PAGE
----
Queen Creek is new home for high-tech battery facility; Arizona lawmakers pass bill to restrict competition in electricity market; how businesses can cash in on infrastructure dollars coming to Arizona; utility company makes progress on infrastructure for Taiwan Semiconductor project in north Phoenix; federal infrastructure funds are flowing into Arizona — how local businesses tap in; study looks at attitudes toward plastic, sustainability and climate change; Valley solar services company plans further push into rental market after $20M raise; how the Phoenix East Valley is transforming electric vehicles industry; recycling solar panels is complicated — here’s how one Yuma company does it; energy companies engage Utilicast to oversee strategic improvement planning; science needs data to solve problems — climate change is making that harder; how high gasoline prices are affecting transportation across Arizona; how EVs will revolutionize transportation needs for small businesses; and Intel pledges net-zero greenhouse gas emissions by 2040.
Arizona State University is taking a new step to combat climate change by installing its first “mechanical tree” in Tempe that removes carbon dioxide from the air, just as real trees do. The trees, which are actually shaped like large tubes, remove carbon dioxide by catching carbon molecules on a unique sorbent material. The tree technology is also passive, meaning it does not need energy-consuming fans to direct air into its capture process.
Footprint, a global materials science technology company focused on creating a healthy planet, today released the results of a multi-country research study examining consumer attitudes toward single-use plastics and the expectations they have of brands and retailers to provide more sustainable options. The study, which was conducted by Wunderman Thompson Intelligence on behalf of Footprint, dove into attitudes among consumers in the United States, United Kingdom, France, Germany and the Netherlands, and looked at how COVID-19 played a role in those sentiments.
The Western Markets Exploratory Group (WMEG) announced the hiring of Utilicast, an energy consulting company, to evaluate regional market structures to improve affordability, reliability, and decarbonization opportunities across the West.
Sometimes science becomes too hot to handle. That’s what researchers at the University of Arizona found recently when they tried to test a new air pollution monitoring system around Tucson. The scientists set out to install new equipment and implement a standardized protocol for monitoring levels of NO2, NOx, PM-2.5 and PM-10, four common air pollutants, that is already being used in 16 European countries. By adopting the same method of air quality evaluation used in ongoing studies elsewhere, they hoped to be able to improve comparisons of Tucson’s air pollution with levels in other environments and to test the accuracy of data from existing instruments around Tucson that are operated by the U.S. Environmental Protection Agency.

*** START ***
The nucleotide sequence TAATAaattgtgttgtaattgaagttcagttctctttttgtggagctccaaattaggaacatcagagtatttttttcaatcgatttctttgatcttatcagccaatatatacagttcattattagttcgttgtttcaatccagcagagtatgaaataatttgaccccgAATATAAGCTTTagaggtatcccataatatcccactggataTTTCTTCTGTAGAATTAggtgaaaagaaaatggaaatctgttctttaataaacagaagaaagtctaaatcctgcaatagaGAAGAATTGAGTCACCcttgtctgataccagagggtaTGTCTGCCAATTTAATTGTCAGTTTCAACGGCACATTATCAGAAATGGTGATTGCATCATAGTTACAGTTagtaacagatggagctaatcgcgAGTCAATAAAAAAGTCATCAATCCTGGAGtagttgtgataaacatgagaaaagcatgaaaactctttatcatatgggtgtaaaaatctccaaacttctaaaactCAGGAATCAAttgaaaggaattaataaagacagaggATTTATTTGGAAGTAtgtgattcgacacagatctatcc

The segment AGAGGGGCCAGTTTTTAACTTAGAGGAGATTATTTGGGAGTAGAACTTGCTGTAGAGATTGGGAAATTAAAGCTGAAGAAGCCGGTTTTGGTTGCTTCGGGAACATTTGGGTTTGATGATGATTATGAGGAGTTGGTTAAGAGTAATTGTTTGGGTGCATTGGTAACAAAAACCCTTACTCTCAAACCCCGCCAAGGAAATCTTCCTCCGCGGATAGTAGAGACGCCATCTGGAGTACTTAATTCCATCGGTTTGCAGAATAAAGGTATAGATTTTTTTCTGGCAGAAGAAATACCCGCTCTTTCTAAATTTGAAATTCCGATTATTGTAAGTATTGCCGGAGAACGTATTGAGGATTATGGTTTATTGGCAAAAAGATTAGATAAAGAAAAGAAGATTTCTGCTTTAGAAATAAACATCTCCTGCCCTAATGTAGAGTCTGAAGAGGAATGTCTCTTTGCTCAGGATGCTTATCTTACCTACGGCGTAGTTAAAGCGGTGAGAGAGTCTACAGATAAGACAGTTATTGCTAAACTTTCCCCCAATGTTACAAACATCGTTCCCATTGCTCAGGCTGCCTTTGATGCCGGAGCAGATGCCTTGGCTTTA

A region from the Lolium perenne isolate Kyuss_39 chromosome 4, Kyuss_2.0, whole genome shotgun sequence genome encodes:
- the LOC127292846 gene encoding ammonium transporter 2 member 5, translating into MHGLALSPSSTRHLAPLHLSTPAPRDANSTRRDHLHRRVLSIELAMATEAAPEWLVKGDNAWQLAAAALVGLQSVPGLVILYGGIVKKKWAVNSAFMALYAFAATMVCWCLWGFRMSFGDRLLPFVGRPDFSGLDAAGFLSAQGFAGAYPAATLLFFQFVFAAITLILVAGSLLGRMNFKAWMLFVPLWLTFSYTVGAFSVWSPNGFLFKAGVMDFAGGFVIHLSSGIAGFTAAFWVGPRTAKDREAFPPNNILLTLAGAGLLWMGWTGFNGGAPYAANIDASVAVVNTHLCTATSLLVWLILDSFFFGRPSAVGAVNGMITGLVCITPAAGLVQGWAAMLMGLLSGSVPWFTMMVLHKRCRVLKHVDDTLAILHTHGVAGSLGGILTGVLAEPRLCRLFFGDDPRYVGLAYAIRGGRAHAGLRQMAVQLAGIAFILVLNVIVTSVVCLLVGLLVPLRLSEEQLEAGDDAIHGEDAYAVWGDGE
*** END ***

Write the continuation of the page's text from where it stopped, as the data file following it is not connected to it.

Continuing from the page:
Things are changing here in Arizona – and not for the better. Our climate is becoming more extreme, oscillating between historic droughts and monsoons. Wildfire season is starting earlier, ending later, and causing more destruction. Temperatures are warming, electricity bills are rising, and public health is taking a hit due to pollution. The effects of climate change are harming many aspects of our daily lives, but thankfully, we have an opportunity to fight back and turn things around.
Just about everyone has felt the pinch at the gas pump over the last few months, and electric vehicles are proving to be a wiser investment option for small business owners. Electric vehicles (EVs) contribute to cleaner air, reduced transportation costs and lower operating costs compared to diesel and petrol equivalents
Is it time for a reconciliation resurrection? There have been signs recently that Sen. Joe Manchin is ready to resume negotiations on the massive climate and social spending package he torpedoed late last year, according to people knowledgeable on the matter.
Phoenix-based Battle Approved Motors (BAM), an early-stage, high-end electric UTV (utility terrain vehicle) startup raises over $1.2M, proving the health of the electric vehicle market in an otherwise tumultuous time for investors. BAM continues to contribute to the future worth of the North America Electric Vehicle Market that’s expected to hit $396.94B by 2028.
The future of the auto industry is electric. This year’s Super Bowl LVI ads underscore the consumer shift away from gas, as automakers BMW, GM, Chevrolet, Kia, Nissan and Polestar each showcased their zero-emission vehicles to viewers across the globe.